My background is in theology and ministry, but I have an English Literature degree, and I like to tackle these topics creatively, interweaving story and metaphor with spiritual truth.

I love exploring the Bible so it gets under your skin, ministers to your spirit, and leads you to Jesus.

Vulnerability and authenticity is a way to unlock courage in other people, so I write honestly about my life and weaknesses.

I dabble in feisty social justice, especially M.E. advocacy, rights for disabled people, and feminism.

This is a space for people who feel like they don’t belong. It is a place for doubters, lamenters, broken, disappointed, wobbly or lost – those who have seen the muck and of life and somehow still seek gold therein. This blog is for cynics and hopers, word-lovers and God-seekers. (I also habitually recommend good books and am occasionally hilariously funny*.) You are welcome here, and I’d love to get to know you more.

*honestly, I am.

tanya marlow feisty pic

Writer, Broadcaster, Campaigner:

  • I was the founder of Compassionate Britain, a grassroots campaign that united Christians to speak up for disabled people against the government cuts affecting their essential support. I also campaign for better treatment and funding for M.E. patients with #MEAction Network.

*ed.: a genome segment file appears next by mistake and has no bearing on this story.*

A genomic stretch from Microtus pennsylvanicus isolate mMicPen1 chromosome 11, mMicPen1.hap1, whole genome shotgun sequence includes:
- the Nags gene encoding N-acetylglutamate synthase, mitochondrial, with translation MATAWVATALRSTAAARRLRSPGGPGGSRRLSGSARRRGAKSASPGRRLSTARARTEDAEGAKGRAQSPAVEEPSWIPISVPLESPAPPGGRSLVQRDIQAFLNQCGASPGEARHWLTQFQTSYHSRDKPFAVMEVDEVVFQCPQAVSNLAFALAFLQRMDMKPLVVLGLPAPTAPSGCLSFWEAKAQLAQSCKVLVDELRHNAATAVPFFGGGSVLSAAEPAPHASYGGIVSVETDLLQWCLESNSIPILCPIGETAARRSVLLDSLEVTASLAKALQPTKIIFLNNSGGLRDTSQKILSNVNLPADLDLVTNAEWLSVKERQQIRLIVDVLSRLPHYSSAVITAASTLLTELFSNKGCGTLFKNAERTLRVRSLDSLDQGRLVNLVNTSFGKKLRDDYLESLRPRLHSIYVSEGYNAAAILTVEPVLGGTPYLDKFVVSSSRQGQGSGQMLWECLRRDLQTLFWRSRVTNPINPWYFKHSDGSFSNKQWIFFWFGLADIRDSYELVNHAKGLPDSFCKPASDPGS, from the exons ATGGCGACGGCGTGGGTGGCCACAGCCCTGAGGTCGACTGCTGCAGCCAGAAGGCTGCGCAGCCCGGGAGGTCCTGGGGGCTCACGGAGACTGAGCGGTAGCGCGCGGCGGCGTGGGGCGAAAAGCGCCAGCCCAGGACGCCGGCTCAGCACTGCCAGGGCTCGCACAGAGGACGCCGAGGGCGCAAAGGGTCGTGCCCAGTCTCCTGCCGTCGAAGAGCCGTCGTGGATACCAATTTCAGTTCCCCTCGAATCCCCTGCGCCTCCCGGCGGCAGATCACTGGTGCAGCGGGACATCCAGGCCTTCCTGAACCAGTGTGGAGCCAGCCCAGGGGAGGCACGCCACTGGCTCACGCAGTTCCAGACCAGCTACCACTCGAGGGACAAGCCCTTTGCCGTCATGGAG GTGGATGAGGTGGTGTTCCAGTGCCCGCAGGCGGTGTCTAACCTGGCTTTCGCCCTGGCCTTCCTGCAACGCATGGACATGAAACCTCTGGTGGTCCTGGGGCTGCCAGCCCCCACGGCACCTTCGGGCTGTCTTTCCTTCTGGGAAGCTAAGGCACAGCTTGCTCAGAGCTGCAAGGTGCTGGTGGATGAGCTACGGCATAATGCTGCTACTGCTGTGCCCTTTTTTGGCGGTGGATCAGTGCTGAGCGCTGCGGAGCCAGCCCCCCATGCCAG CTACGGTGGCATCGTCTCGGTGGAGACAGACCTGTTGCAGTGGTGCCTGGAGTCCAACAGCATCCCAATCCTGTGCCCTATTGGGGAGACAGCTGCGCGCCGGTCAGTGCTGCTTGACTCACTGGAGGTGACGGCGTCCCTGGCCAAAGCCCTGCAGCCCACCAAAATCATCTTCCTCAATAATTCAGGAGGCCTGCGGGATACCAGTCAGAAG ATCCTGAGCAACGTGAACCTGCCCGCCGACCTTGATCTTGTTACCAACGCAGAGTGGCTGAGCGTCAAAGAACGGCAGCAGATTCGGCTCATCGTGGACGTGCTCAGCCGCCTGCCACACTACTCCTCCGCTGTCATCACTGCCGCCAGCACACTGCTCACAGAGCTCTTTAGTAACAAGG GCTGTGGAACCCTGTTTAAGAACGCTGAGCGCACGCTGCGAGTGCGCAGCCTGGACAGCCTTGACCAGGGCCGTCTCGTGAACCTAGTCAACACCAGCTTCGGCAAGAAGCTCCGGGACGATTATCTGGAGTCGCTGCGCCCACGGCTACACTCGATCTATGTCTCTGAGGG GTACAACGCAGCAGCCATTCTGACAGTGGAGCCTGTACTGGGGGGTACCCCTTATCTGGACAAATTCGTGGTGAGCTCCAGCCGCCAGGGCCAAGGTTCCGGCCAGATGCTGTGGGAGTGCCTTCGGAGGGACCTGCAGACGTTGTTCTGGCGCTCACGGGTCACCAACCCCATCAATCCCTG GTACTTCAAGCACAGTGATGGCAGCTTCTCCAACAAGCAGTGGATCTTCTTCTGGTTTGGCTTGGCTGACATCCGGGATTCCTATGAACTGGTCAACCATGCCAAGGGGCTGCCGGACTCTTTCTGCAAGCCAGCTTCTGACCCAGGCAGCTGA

Birthday Trip out of the house

Background: 

  • I was formerly a lecturer in Biblical Theology, and Associate Director for a homiletics training course (accredited by St Mark and St John University, Plymouth, UK).
  • I have had ten years’ experience as a Christian minister in both church and student ministry, and have been a speaker and preacher at national Christian conferences (Spring Harvest, New Wine, Greenbelt etc). I hold a post-graduate qualification in pastoral counselling. 

Tanya profile pic wall

 

My health:

  • In 2007, I was diagnosed with Myalgic Encephalomyelitis, a debilitating chronic autoimmune neurological disease, which affects my mobility and energy, and comes with a plethora of annoying symptoms. You can read more about it here.
2016 M.E. Action Protests for Better research and treatment